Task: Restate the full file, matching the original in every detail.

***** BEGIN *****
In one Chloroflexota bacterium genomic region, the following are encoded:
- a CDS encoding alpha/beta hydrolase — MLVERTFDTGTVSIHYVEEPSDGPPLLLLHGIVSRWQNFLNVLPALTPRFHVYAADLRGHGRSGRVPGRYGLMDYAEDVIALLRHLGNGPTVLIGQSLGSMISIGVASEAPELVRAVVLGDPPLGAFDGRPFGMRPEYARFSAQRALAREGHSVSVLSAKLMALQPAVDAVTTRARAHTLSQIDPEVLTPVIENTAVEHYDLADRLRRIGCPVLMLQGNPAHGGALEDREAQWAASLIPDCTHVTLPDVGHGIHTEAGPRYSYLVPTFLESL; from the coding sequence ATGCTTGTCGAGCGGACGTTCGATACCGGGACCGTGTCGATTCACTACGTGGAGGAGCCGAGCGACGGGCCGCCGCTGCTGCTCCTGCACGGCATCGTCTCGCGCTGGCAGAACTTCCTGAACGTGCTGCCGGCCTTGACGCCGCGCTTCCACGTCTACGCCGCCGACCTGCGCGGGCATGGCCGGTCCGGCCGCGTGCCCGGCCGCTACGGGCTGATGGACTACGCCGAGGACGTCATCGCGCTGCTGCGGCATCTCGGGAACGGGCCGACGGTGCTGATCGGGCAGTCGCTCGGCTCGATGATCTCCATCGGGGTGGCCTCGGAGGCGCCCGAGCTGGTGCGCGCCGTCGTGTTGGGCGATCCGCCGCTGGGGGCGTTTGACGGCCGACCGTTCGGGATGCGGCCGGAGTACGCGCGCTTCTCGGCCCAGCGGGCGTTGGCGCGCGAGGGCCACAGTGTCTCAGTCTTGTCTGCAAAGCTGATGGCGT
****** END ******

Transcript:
In one Chloroflexota bacterium genomic region, the following are encoded:
- a CDS encoding alpha/beta hydrolase — MLVERTFDTGTVSIHYVEEPSDGPPLLLLHGIVSRWQNFLNVLPALTPRFHVYAADLRGHGRSGRVPGRYGLMDYAEDVIALLRHLGNGPTVLIGQSLGSMISIGVASEAPELVRAVVLGDPPLGAFDGRPFGMRPEYARFSAQRALAREGHSVSVLSAKLMALQPAVDAVTTRARAHTLSQIDPEVLTPVIENTAVEHYDLADRLRRIGCPVLMLQGNPAHGGALEDREAQWAASLIPDCTHVTLPDVGHGIHTEAGPRYSYLVPTFLESL; from the coding sequence ATGCTTGTCGAGCGGACGTTCGATACCGGGACCGTGTCGATTCACTACGTGGAGGAGCCGAGCGACGGGCCGCCGCTGCTGCTCCTGCACGGCATCGTCTCGCGCTGGCAGAACTTCCTGAACGTGCTGCCGGCCTTGACGCCGCGCTTCCACGTCTACGCCGCCGACCTGCGCGGGCATGGCCGGTCCGGCCGCGTGCCCGGCCGCTACGGGCTGATGGACTACGCCGAGGACGTCATCGCGCTGCTGCGGCATCTCGGGAACGGGCCGACGGTGCTGATCGGGCAGTCGCTCGGCTCGATGATCTCCATCGGGGTGGCCTCGGAGGCGCCCGAGCTGGTGCGCGCCGTCGTGTTGGGCGATCCGCCGCTGGGGGCGTTTGACGGCCGACCGTTCGGGATGCGGCCGGAGTACGCGCGCTTCTCGGCCCAGCGGGCGTTGGCGCGCGAGGGCCACAGTGTCTCAGTCTTGTCTGCAAAGCTGATGGCGT